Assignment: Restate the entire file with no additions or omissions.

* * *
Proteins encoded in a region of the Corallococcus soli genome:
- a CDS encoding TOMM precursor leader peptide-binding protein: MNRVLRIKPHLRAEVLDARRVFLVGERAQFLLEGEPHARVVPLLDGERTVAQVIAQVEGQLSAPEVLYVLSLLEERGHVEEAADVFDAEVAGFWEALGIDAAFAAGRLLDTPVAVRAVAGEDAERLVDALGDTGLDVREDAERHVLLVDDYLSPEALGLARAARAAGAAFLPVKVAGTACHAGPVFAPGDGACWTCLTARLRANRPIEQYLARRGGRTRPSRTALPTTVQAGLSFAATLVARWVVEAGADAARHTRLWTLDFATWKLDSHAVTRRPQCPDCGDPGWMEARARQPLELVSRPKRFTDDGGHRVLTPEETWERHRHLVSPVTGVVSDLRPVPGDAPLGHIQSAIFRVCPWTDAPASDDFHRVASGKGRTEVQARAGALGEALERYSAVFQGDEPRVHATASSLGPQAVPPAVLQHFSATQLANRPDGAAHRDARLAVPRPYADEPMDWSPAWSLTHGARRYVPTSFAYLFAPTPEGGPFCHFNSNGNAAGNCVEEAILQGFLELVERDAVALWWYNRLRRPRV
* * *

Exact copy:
Proteins encoded in a region of the Corallococcus soli genome:
- a CDS encoding TOMM precursor leader peptide-binding protein: MNRVLRIKPHLRAEVLDARRVFLVGERAQFLLEGEPHARVVPLLDGERTVAQVIAQVEGQLSAPEVLYVLSLLEERGHVEEAADVFDAEVAGFWEALGIDAAFAAGRLLDTPVAVRAVAGEDAERLVDALGDTGLDVREDAERHVLLVDDYLSPEALGLARAARAAGAAFLPVKVAGTACHAGPVFAPGDGACWTCLTARLRANRPIEQYLARRGGRTRPSRTALPTTVQAGLSFAATLVARWVVEAGADAARHTRLWTLDFATWKLDSHAVTRRPQCPDCGDPGWMEARARQPLELVSRPKRFTDDGGHRVLTPEETWERHRHLVSPVTGVVSDLRPVPGDAPLGHIQSAIFRVCPWTDAPASDDFHRVASGKGRTEVQARAGALGEALERYSAVFQGDEPRVHATASSLGPQAVPPAVLQHFSATQLANRPDGAAHRDARLAVPRPYADEPMDWSPAWSLTHGARRYVPTSFAYLFAPTPEGGPFCHFNSNGNAAGNCVEEAILQGFLELVERDAVALWWYNRLRRPRV